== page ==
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FRCN Year-in-Review

Chief David Crate holds framed certificate amongst council at the First Nations Financial Management Board Ceremony Nov. 28, 2017.

Chief David Crate holds framed certificate amongst council at the First Nations Financial Management Board Ceremony Nov. 28, 2017.

By Twyla Siple

asiple@postmedia.com

2017 was a “very good year” for Fisher River Cree Nation, according to Chief David Crate. 

 

Not only was he himself honored to receive the Order of Canada for outstanding achievement, dedication to the community and service to the nation; but his community became the first certified First Nation in Manitoba, and only the sixth in Canada, to achieve certification in Financial Management System Certification during a Ceremony at the Community Hall by the First Nations Financial Management Board. 

 

“It was a super year for the community,” said Crate, who looks forward to the opening of their new school that began construction in July, the new community centre, and the joint work they are doing with Peguis First Nation, and the RM of Fisher on a community led hospital at Percy E. More. “Hopefully we will be able to take over the hospital as it’s one of the only federal hospitals left in Canada.”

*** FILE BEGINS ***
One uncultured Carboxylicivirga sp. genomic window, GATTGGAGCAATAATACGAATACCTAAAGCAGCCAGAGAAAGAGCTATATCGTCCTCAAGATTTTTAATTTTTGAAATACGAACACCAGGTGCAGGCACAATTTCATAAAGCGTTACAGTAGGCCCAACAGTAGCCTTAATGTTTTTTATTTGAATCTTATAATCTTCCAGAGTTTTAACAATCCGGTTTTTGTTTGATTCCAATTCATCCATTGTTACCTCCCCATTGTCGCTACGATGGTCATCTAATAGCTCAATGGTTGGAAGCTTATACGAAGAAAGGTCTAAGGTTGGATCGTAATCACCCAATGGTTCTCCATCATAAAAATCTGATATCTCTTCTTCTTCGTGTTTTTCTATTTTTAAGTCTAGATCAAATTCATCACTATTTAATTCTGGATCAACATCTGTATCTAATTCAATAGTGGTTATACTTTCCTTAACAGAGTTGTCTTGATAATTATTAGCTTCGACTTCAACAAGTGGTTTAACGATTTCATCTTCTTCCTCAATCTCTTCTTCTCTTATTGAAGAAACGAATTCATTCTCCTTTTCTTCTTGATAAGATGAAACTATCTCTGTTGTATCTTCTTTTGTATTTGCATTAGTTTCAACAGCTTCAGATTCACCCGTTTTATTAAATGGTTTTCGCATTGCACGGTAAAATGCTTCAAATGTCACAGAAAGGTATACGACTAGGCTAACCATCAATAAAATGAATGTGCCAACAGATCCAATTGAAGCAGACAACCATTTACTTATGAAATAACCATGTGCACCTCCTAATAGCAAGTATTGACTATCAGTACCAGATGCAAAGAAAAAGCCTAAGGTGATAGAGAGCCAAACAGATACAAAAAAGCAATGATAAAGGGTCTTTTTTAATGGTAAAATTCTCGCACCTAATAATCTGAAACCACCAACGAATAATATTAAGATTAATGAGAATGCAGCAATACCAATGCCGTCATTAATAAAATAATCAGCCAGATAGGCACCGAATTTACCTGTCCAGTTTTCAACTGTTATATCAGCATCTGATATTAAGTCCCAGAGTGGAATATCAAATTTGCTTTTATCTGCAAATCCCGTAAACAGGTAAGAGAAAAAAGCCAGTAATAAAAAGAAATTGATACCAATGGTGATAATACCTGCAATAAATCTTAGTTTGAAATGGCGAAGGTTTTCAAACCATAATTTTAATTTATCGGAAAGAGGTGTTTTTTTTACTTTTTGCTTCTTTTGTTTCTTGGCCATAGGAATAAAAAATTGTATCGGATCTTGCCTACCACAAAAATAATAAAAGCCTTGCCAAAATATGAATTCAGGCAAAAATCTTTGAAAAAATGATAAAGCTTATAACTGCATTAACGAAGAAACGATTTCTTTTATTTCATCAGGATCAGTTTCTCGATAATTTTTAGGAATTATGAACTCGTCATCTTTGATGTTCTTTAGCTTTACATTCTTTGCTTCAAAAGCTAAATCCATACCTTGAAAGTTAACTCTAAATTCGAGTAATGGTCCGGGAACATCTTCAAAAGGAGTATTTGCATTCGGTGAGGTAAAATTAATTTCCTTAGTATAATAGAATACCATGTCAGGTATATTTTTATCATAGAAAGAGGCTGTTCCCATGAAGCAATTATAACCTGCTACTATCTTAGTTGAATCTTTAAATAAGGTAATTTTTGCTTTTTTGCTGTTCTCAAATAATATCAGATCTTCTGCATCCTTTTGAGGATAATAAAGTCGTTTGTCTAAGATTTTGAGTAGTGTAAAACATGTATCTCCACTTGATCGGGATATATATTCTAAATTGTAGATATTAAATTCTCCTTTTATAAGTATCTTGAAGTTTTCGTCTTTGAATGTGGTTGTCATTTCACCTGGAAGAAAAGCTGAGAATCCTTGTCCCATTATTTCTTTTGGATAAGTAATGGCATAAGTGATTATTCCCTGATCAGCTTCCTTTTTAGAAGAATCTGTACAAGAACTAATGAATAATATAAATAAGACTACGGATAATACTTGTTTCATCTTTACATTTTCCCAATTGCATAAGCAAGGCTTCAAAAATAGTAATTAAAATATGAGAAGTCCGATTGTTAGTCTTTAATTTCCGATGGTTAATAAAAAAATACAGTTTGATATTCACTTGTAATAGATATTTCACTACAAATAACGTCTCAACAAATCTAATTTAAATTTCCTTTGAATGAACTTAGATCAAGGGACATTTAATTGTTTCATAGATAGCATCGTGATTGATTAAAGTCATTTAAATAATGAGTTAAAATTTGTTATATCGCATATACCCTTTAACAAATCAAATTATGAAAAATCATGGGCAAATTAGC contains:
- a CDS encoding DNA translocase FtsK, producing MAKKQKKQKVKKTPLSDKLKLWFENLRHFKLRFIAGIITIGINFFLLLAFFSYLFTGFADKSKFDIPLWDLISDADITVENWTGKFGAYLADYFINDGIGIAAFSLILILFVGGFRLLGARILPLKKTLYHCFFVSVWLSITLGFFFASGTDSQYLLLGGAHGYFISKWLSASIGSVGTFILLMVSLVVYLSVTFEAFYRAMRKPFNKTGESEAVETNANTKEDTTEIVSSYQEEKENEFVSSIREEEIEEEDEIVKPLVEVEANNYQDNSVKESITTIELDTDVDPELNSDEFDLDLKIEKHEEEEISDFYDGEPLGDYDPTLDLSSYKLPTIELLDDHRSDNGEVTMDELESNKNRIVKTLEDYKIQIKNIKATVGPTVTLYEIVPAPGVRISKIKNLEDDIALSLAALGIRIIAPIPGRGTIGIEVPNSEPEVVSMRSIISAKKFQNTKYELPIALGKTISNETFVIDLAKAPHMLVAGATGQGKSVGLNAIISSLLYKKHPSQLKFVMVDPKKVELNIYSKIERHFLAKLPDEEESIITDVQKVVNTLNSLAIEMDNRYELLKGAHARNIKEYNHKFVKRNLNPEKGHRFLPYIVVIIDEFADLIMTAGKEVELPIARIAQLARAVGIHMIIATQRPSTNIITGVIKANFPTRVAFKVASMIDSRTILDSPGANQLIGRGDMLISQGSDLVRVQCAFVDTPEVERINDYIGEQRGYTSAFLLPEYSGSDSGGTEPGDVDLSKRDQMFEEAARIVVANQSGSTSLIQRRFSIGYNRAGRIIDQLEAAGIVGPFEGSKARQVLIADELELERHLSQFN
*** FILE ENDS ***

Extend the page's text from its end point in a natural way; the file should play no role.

A name that stood out to Crate was Dr. Michael Hart, a citizen of Fisher River Cree Nation, Acting Director and an Associate Professor in the Faculty of Social Work at the University of Manitoba. 

 

Hart has worked in areas of child welfare, mental health, addictions, and family therapy, and was the Co-Director of the Manitoba First Nations’ Centre for Aboriginal Health Research. He spoke at the Faculty of Social Work’s 9th Annual Symposium Social Work Research and Social Justice: A Call to Action from the Truth and Reconciliation Commission on Mar. 27 at MacEwan Conference and Event Centre in Calgary. 

 

Crate also wanted to mention how proud he was of the athletes that competed at the North American Indigenous Games in 2017 because they did “very well” representing FRCN.

 

Some of Crate’s not so favorite moments included “the loss of elders in the community. We lost some young people too. We want to think about them,” he added. 

 

Crate was re-elected for another two-year term in August 2017, making this his eighth straight term. He has been elected 12 times in total, and looks forward to continuing his community’s development and long term planning along side his Council. 

 

“Every year the council sets a strategic plan and reviews it. We are in about year seven of our 20 year plan,” Crate said. 

 

“We are looking at more business development for the community in 2018.”

 



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